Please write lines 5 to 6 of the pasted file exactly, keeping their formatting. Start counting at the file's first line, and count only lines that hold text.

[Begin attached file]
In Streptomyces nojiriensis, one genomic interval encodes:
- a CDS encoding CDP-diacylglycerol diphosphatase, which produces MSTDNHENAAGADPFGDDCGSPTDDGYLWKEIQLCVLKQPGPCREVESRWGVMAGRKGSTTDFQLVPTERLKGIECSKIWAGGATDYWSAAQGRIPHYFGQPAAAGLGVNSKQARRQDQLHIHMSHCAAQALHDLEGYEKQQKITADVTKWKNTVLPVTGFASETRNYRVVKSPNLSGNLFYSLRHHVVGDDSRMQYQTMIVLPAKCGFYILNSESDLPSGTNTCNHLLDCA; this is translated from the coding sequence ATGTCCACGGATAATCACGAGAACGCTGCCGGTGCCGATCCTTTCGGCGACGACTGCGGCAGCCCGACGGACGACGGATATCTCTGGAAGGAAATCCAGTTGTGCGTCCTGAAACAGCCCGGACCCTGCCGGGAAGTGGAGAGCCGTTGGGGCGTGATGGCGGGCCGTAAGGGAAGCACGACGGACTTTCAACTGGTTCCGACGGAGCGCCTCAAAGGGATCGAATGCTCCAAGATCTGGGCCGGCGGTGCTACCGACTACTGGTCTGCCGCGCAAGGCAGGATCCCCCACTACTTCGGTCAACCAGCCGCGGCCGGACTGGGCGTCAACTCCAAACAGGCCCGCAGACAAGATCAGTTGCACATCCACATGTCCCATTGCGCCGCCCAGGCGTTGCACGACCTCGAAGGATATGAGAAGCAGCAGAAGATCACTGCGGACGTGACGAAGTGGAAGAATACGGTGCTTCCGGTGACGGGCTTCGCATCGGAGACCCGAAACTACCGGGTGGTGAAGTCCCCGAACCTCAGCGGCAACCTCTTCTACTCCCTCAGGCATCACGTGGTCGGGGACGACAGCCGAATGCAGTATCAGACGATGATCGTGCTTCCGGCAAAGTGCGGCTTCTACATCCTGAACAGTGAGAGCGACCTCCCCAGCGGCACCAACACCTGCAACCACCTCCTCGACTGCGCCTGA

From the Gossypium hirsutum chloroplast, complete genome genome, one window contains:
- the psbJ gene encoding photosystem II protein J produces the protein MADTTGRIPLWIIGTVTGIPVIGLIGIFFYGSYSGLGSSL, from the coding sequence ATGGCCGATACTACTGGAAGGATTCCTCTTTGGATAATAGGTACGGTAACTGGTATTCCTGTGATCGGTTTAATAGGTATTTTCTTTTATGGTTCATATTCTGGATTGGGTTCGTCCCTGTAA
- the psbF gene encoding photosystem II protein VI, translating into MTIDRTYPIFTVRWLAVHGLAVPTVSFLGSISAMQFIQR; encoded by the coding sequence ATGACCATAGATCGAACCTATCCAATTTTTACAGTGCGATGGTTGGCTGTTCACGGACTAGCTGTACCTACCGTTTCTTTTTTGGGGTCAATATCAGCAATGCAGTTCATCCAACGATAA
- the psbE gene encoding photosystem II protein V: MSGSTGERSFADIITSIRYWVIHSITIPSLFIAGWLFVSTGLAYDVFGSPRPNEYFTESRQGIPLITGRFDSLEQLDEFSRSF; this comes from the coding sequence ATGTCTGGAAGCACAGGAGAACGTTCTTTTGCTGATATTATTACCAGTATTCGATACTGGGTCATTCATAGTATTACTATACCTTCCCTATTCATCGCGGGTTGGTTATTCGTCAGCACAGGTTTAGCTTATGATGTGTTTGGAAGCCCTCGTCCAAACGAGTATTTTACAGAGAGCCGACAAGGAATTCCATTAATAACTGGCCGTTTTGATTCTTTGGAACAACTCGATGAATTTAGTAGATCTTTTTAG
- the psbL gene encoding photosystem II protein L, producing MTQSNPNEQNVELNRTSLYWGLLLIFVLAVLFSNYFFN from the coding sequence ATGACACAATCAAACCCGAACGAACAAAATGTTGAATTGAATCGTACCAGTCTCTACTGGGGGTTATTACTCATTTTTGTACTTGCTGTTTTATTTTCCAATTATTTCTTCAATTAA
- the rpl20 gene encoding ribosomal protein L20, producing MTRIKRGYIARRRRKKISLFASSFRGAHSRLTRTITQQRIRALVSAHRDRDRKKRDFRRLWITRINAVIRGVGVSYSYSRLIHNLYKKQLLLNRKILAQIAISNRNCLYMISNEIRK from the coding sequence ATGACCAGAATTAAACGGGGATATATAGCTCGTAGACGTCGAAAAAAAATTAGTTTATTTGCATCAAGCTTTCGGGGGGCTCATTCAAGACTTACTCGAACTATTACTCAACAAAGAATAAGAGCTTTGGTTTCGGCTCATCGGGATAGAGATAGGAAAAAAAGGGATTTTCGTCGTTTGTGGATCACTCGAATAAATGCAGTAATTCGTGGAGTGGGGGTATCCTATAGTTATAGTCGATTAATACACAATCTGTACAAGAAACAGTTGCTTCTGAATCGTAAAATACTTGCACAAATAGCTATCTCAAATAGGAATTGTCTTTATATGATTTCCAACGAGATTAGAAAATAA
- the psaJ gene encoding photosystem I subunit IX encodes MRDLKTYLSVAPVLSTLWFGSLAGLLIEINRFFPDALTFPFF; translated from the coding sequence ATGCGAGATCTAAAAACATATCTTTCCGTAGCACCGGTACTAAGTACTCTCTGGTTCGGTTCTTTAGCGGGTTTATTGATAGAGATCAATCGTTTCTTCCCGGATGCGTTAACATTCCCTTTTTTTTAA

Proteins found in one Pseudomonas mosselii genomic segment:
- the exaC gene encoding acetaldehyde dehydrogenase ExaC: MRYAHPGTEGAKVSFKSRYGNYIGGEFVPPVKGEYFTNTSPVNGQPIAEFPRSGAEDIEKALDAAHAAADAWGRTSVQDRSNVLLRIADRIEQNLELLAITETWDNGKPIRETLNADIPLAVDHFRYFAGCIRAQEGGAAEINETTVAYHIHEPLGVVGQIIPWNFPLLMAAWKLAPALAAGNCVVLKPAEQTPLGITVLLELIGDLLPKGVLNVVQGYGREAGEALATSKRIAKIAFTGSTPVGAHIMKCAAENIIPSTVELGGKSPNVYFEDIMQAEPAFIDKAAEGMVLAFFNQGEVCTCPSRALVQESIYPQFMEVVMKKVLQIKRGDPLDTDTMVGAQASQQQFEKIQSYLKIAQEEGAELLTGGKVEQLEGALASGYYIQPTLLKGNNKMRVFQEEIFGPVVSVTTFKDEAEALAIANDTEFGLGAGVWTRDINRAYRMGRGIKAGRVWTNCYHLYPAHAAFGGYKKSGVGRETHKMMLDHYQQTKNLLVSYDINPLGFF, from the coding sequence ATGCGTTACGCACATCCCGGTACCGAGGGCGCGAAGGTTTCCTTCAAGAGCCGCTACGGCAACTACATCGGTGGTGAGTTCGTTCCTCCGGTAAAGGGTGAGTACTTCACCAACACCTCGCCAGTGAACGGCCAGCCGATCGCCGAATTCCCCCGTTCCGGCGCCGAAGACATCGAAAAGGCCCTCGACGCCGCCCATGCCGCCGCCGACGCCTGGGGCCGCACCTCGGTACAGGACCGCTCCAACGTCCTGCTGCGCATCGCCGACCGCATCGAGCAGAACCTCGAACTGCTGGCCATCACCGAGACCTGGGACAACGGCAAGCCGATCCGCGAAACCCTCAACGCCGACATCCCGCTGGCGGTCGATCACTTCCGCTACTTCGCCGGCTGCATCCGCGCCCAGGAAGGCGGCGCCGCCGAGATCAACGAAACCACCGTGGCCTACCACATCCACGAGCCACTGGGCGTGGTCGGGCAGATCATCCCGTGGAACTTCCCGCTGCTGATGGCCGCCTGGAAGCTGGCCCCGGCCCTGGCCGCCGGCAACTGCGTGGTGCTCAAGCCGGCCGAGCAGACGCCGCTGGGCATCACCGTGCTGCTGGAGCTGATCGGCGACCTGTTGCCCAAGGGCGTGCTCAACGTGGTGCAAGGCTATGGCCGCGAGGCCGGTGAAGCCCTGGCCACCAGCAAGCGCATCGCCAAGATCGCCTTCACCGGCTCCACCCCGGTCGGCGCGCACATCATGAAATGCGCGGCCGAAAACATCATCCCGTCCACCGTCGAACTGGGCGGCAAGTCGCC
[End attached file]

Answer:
- the psbF gene encoding photosystem II protein VI, translating into MTIDRTYPIFTVRWLAVHGLAVPTVSFLGSISAMQFIQR; encoded by the coding sequence ATGACCATAGATCGAACCTATCCAATTTTTACAGTGCGATGGTTGGCTGTTCACGGACTAGCTGTACCTACCGTTTCTTTTTTGGGGTCAATATCAGCAATGCAGTTCATCCAACGATAA
- the psbE gene encoding photosystem II protein V: MSGSTGERSFADIITSIRYWVIHSITIPSLFIAGWLFVSTGLAYDVFGSPRPNEYFTESRQGIPLITGRFDSLEQLDEFSRSF; this comes from the coding sequence ATGTCTGGAAGCACAGGAGAACGTTCTTTTGCTGATATTATTACCAGTATTCGATACTGGGTCATTCATAGTATTACTATACCTTCCCTATTCATCGCGGGTTGGTTATTCGTCAGCACAGGTTTAGCTTATGATGTGTTTGGAAGCCCTCGTCCAAACGAGTATTTTACAGAGAGCCGACAAGGAATTCCATTAATAACTGGCCGTTTTGATTCTTTGGAACAACTCGATGAATTTAGTAGATCTTTTTAG